PORT TOWNSEND, Wash. – Elaine Jones has been named the new Washington Small Business Development Center (SBDC) advisor for the Olympic Peninsula, taking over from Kathleen Purdy, who retired at the end of September.
The Washington SBDC is supported by the U.S. Small Business Administration, Washington State University and other institutions of higher education and economic development.
During her 17 years with the SBDC, Purdy assisted nearly 2,000 business owners and those buying or starting a small business. According to her clients, Purdy’s advising was key to helping them access more than $35 million in capital and save or create more than 1,000 jobs.
Jones, who has been the SBDC advisor in Bremerton since 2010, is in the process of moving offices. She plans to start meeting with clients in Clallam and Jefferson counties on a full-time basis in early November.
“I’m excited about being in an area where small businesses play such a vital role in close-knit communities,” Jones said. She looks forward to helping business owners – and, by extension, their communities – not just survive, but thrive.
“The past few years have been challenging, but with solid data and careful planning, small business owners are finding new opportunities,” she said. She’s also looking forward to collaborating with area economic development and WSU Extension groups to ensure small business needs are being met.
SBDC advising is by appointment only, with offices in both Port Townsend and Port Angeles. To reach the Port Townsend office, call 360-344-3078; to reach the office in Port Angeles, call 360-417-5657.
Before joining the SBDC, Jones was a small business consultant and also consulted on technology transfer issues. Her experience ranges from program development, planning and public relations/governmental affairs for large engineering firms to owning a company that specialized in geriatric massage. She has an MBA and a master’s degree in technology commercialization.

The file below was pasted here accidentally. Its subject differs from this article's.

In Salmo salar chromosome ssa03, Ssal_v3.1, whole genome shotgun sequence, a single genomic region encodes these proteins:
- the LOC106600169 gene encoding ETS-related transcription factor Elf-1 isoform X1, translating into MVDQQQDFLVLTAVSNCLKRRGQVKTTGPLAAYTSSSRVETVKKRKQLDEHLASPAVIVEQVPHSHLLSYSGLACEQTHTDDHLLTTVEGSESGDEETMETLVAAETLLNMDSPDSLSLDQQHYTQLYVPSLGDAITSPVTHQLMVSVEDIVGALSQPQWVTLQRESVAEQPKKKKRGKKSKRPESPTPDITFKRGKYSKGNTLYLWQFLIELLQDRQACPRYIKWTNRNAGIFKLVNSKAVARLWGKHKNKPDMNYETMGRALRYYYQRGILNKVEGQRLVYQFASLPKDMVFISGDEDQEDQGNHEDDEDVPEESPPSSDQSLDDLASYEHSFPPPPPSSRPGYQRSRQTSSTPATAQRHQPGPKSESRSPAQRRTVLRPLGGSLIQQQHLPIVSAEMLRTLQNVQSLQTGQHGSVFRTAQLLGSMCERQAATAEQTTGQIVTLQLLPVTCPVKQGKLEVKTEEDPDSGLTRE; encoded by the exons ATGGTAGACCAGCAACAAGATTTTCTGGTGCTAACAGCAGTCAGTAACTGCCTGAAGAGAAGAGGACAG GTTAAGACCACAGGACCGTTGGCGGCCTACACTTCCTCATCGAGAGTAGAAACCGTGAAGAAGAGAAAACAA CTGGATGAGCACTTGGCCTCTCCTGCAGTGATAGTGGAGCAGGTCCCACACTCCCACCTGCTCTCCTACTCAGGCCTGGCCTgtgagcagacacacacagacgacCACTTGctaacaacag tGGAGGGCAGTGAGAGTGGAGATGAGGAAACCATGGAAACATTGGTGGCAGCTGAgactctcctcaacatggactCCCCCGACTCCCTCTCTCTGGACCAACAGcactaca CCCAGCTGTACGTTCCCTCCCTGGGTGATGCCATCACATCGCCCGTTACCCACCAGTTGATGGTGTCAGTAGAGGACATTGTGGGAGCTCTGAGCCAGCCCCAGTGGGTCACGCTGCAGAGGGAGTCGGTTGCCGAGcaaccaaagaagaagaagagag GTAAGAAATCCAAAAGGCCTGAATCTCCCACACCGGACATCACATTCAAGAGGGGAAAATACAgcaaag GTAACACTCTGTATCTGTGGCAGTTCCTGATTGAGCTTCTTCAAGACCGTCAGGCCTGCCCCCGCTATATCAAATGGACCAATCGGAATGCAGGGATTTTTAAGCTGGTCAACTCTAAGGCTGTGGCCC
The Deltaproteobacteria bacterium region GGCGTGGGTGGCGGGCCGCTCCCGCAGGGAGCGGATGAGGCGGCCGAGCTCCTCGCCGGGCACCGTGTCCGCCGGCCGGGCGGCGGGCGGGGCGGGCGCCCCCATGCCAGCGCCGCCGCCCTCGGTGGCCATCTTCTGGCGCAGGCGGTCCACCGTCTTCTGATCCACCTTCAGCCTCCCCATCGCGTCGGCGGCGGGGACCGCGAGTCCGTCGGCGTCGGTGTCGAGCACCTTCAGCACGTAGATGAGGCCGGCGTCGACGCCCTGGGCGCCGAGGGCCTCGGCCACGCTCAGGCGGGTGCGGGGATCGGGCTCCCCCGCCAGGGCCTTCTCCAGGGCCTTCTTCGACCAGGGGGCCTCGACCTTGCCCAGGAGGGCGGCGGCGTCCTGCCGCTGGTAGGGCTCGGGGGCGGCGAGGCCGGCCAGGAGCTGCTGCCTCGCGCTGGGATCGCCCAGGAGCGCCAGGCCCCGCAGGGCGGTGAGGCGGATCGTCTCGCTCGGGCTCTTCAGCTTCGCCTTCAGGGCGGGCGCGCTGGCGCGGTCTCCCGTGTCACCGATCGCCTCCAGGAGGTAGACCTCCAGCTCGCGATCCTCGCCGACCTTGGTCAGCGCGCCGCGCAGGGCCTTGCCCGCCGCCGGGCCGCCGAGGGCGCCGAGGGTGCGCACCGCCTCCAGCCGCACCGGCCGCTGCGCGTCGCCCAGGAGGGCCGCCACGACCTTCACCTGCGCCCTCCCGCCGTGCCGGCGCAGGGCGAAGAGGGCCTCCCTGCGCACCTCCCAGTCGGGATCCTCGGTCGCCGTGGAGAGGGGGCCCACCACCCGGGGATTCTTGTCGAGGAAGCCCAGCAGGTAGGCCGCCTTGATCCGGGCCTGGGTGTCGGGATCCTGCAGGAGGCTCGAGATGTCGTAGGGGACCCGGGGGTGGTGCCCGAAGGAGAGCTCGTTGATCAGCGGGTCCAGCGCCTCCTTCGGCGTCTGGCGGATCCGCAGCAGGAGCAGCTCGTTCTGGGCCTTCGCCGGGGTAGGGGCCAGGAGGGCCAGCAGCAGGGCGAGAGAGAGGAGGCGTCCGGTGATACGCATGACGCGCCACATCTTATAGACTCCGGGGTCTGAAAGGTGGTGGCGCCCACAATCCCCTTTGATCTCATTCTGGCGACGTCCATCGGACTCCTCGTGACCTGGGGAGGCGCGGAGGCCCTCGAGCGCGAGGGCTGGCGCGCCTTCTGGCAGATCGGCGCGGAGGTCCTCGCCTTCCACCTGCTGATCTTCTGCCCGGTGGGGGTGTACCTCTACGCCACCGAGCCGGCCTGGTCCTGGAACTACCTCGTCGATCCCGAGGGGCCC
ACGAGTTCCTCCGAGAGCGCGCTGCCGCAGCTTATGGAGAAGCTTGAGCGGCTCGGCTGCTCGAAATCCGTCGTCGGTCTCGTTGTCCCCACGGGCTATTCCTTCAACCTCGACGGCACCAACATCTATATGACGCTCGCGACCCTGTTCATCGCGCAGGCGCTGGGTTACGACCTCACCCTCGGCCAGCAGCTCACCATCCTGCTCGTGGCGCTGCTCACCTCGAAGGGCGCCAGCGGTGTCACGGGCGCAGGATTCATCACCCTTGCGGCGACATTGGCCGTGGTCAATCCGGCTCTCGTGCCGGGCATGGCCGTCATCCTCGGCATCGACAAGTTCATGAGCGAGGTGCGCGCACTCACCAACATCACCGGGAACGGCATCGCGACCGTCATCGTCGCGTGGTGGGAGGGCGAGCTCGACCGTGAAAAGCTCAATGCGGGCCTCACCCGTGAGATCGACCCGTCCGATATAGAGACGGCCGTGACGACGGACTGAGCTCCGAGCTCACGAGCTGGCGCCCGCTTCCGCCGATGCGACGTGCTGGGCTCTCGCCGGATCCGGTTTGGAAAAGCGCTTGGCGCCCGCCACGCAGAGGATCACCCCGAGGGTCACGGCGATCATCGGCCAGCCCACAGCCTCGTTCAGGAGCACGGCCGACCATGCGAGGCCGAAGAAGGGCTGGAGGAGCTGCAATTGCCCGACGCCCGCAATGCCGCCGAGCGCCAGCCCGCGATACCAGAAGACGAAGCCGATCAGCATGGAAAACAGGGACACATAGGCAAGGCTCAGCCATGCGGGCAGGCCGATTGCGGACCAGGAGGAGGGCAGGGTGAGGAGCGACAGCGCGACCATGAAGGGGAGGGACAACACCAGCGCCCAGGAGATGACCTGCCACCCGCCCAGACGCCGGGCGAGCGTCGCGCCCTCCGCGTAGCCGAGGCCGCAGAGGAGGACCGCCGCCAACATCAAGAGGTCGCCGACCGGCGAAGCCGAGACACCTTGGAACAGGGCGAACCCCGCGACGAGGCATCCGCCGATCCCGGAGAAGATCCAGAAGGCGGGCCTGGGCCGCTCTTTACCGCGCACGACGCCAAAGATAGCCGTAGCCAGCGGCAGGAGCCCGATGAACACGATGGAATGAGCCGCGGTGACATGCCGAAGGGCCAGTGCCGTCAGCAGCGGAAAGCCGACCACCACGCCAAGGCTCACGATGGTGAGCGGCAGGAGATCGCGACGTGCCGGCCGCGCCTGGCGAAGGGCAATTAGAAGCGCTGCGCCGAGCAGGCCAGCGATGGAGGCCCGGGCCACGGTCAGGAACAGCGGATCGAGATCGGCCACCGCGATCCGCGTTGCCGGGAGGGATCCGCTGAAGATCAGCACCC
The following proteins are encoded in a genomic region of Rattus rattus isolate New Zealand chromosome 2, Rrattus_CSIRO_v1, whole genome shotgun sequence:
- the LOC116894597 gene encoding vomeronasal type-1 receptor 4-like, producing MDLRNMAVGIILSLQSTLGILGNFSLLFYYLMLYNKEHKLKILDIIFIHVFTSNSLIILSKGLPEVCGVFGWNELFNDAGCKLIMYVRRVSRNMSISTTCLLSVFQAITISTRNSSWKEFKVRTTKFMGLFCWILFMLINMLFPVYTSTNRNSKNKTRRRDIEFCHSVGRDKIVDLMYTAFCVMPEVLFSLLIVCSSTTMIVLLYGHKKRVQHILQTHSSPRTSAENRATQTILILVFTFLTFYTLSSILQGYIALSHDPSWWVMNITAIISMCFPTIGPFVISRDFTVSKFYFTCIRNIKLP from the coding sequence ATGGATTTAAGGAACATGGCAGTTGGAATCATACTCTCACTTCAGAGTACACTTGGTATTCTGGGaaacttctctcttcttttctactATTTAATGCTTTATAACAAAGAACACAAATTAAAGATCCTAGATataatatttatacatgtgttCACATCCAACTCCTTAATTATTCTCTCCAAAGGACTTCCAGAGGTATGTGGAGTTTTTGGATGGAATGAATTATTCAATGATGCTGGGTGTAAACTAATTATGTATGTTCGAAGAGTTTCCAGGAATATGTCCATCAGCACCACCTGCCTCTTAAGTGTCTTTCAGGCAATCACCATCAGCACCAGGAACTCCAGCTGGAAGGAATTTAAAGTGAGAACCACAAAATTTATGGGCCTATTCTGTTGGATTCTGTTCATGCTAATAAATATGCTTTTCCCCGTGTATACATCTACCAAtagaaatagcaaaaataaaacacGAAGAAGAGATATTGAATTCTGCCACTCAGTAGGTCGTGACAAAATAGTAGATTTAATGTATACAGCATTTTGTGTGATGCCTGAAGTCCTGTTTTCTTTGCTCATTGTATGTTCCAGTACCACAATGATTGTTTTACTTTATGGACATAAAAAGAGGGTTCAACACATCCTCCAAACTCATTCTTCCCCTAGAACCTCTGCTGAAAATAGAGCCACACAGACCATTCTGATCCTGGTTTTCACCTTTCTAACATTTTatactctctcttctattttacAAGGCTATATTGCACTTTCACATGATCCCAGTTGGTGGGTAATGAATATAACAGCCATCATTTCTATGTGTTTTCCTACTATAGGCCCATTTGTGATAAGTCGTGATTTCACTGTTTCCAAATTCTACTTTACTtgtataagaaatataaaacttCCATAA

The Washington SBDC, a program of the U.S. Small Business Administration and WSU, has provided one-to-one business advising, at no cost, to entrepreneurs and small business owners across the state for more than 30 years.
As a certified business advisor, Jones is part of a network of more than 25 SBDC business advisors across the state who have demonstrated proficiency in all aspects of small business development and have particular expertise in areas such as manufacturing, engineering, high-tech innovation, retail sales and business management.
In 2011, Washington SBDC advisors met with more than 2,800 small business owners and developed an ongoing advising relationship with nearly 90 percent of them. Those clients credited their SBDC advisors with helping them create or save more than 600 jobs and secure nearly $30 million in capital. During 2011, the Washington SBDC helped in the formation of 118 new businesses.
The Washington SBDC network also includes four international trade specialists who assist small business clients who are new-to-export or looking to expand their export operations.
For more information about the Washington SBDC, go to http://www.wsbdc.org